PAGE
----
The construction of careers has become a central focus of contemporary trends in career counseling theory. In practice, this focus has resulted in the increasing adoption of narrative approaches to career counseling. Concomitant with these trends in theory and practice has been an emphasis on individuals as active agents in the construction of their career identities. A tacit assumption is that individuals know how to do this. But do they? How would they learn the skills of career construction?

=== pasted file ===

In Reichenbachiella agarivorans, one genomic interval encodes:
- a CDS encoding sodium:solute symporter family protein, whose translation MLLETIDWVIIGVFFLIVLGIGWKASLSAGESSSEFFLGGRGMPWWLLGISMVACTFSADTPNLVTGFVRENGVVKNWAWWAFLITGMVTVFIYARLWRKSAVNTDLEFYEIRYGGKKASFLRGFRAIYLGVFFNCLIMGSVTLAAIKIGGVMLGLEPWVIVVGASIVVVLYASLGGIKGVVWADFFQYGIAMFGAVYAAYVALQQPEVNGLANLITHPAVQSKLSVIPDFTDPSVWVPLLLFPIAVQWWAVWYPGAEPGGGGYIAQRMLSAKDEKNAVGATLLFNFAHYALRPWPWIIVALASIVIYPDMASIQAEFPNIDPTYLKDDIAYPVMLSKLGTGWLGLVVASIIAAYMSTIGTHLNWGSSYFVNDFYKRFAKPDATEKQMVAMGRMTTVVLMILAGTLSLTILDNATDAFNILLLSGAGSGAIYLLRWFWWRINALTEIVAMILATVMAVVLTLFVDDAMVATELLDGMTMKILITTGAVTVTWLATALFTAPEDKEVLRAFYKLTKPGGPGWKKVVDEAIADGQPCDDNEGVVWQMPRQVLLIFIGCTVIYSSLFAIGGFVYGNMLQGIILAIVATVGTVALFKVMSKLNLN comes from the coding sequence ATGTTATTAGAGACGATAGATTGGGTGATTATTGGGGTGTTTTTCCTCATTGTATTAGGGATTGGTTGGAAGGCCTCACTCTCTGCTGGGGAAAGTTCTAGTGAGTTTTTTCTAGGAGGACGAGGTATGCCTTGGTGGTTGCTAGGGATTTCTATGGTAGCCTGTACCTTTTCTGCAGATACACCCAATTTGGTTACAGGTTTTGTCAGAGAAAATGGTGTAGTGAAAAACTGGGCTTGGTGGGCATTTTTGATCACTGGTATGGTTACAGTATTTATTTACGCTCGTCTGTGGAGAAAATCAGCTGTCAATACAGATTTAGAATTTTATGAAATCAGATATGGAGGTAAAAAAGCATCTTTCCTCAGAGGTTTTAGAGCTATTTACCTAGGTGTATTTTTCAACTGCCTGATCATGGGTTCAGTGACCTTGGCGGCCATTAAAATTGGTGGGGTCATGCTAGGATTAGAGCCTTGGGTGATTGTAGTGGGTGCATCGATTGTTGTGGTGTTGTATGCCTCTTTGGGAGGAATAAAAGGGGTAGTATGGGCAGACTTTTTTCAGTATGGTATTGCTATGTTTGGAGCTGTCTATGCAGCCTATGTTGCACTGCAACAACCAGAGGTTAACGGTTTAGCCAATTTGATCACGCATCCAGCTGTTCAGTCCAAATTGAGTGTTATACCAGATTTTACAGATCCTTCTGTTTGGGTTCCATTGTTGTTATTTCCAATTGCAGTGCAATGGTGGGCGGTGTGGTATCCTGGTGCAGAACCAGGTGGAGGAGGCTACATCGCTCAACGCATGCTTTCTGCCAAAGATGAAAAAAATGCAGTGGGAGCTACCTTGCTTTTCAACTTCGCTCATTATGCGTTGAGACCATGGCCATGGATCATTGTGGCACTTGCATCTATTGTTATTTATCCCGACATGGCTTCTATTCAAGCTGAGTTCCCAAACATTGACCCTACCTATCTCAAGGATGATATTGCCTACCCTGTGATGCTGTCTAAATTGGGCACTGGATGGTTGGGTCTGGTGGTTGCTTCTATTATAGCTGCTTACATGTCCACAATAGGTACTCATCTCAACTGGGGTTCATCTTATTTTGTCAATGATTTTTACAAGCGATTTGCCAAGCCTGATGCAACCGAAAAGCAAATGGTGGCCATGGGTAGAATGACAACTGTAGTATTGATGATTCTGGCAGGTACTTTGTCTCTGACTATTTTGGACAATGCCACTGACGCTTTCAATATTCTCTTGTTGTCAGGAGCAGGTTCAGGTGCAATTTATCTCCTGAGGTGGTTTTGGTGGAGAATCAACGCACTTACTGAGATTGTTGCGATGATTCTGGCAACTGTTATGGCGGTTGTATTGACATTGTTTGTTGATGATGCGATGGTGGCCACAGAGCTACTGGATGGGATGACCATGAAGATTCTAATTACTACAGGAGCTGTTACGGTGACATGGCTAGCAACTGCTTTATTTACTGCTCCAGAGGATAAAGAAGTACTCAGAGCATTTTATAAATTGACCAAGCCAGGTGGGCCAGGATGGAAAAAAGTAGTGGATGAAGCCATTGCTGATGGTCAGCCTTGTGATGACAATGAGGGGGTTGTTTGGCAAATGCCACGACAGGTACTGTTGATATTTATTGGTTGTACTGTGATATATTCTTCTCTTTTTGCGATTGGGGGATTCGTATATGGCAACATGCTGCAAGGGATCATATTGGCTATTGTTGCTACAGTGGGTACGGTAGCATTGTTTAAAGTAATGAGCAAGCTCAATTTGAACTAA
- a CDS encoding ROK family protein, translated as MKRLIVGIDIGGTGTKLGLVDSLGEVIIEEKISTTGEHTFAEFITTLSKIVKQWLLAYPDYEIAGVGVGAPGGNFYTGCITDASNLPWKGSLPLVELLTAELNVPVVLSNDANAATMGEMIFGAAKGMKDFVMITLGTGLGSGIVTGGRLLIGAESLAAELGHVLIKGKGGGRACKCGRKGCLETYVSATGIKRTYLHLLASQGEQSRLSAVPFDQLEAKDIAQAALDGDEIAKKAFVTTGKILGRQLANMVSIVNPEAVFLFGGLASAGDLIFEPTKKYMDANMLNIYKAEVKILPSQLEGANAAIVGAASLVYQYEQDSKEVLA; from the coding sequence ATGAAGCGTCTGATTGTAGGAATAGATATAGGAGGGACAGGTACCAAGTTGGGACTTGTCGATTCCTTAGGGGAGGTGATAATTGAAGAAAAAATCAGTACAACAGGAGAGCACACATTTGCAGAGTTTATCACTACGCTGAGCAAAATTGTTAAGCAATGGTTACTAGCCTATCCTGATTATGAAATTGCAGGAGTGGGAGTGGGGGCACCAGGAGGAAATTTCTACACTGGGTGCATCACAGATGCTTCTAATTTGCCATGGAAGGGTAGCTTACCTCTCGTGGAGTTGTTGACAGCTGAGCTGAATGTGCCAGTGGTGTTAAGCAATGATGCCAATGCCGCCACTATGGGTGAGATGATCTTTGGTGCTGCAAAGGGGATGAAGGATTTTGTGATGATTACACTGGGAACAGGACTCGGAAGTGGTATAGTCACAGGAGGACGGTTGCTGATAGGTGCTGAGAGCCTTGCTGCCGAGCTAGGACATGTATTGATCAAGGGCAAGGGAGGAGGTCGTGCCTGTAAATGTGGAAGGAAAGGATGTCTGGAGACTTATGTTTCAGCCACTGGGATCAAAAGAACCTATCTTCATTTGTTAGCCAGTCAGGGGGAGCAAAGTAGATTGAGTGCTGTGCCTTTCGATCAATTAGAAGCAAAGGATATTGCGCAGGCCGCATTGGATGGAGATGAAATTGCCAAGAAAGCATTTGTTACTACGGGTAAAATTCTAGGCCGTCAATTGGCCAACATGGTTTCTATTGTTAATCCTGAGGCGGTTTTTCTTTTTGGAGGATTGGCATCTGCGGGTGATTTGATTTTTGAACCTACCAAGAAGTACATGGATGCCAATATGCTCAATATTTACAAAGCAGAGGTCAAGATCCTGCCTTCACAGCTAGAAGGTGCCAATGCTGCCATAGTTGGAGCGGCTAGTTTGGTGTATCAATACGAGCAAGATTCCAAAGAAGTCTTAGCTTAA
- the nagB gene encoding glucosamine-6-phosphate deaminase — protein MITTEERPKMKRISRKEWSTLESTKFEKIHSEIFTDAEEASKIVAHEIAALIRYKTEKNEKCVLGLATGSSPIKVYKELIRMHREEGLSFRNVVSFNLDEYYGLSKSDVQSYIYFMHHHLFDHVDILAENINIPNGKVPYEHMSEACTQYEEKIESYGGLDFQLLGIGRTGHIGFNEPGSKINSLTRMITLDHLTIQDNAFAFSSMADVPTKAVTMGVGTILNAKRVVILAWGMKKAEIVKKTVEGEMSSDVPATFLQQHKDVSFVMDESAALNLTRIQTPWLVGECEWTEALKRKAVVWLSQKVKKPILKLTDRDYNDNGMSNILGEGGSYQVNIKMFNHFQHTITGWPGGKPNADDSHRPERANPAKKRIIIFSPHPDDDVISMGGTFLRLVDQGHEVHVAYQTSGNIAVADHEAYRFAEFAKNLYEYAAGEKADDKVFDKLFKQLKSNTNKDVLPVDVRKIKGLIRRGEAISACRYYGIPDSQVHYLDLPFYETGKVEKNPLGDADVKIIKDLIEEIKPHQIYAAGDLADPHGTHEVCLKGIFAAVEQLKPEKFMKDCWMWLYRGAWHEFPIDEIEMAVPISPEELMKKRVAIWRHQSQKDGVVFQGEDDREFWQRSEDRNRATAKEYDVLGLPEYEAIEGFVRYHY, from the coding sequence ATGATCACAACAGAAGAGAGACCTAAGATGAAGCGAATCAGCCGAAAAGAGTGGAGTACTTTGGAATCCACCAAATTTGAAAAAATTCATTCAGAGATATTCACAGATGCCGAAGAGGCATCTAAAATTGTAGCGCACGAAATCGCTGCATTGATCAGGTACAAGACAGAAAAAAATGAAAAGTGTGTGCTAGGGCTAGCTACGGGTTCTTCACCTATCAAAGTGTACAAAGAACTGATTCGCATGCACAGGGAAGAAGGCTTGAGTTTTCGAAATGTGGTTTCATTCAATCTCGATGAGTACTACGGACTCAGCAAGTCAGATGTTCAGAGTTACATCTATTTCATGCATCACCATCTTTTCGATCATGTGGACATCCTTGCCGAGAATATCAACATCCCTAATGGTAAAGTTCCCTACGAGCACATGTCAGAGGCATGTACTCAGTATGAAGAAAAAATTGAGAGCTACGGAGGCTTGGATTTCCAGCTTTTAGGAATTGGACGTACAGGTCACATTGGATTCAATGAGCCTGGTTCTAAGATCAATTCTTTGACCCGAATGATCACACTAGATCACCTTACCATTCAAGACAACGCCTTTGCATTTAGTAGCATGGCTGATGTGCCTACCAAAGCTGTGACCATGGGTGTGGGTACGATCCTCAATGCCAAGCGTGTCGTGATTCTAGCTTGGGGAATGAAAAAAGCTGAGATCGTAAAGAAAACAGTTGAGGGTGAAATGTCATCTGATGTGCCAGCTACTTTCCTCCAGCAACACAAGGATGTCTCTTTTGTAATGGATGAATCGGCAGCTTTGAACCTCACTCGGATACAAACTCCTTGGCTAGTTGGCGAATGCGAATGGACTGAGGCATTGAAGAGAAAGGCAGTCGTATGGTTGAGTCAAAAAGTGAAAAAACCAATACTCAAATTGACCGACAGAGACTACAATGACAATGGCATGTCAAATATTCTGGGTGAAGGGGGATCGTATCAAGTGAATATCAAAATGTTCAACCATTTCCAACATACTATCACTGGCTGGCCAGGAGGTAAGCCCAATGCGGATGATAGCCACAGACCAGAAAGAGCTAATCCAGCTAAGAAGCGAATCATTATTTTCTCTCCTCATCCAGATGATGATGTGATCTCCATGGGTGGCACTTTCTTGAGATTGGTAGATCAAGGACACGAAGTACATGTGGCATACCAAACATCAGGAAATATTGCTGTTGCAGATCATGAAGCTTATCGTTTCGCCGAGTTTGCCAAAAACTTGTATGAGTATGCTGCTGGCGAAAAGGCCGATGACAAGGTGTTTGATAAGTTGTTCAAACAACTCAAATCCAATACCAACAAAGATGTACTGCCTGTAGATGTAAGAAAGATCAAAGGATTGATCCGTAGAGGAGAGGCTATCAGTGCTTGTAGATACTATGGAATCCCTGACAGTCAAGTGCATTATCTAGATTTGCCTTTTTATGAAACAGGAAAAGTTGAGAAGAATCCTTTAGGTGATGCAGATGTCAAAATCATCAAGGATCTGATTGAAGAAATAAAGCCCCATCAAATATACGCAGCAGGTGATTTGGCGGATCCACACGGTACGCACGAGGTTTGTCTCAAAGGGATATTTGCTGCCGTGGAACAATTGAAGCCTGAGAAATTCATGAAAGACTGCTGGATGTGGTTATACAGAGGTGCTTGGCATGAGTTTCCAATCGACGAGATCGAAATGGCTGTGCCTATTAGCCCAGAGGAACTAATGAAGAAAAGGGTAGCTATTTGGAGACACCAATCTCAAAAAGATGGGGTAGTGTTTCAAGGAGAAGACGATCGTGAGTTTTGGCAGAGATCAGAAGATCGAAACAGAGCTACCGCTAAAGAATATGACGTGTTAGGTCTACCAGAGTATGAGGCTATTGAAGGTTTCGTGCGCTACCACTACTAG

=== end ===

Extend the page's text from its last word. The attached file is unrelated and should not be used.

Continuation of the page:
This chapter views the construction of career identity as a process that begins in childhood and continues throughout life. It considers the systemic location in which career identity is constructed and how systemic thinking may be a useful skill for individuals to learn in order to take a more active and intentional role in the construction of their career identities. Systemic thinking is fundamental to narrative approaches to career counseling but a criticism of these approaches is that career practitioners struggle to know how to implement them (Reid, Career counselling: Constructivist approaches, pp. 16–29. London, Routledge, 2006) . Constructs such as meaning making and agency that underpin narrative career counseling are somewhat esoteric in nature (Reid, Career counselling: Constructivist approaches, pp. 16–29. London, Routledge, 2006) and their practical application is not clearly articulated. The systemic thinking constructs of connectedness, reflection, meaning making, learning and agency (McMahon, Journal of Employment Counseling, 42:29–38, 2005) are recursively related (McMahon et al., British Journal of Guidance and Counselling, 40:127–141, 2012a) . Systemic thinking may be regarded as an essential skill in the construction of career identity. This chapter proposes that implementing systemic thinking in practice can be learned and that narrative career counseling can be a site for such learning. Practical suggestions are offered to assist career counselors and individuals to develop the skill of systemic thinking in order to facilitate the construction of identity.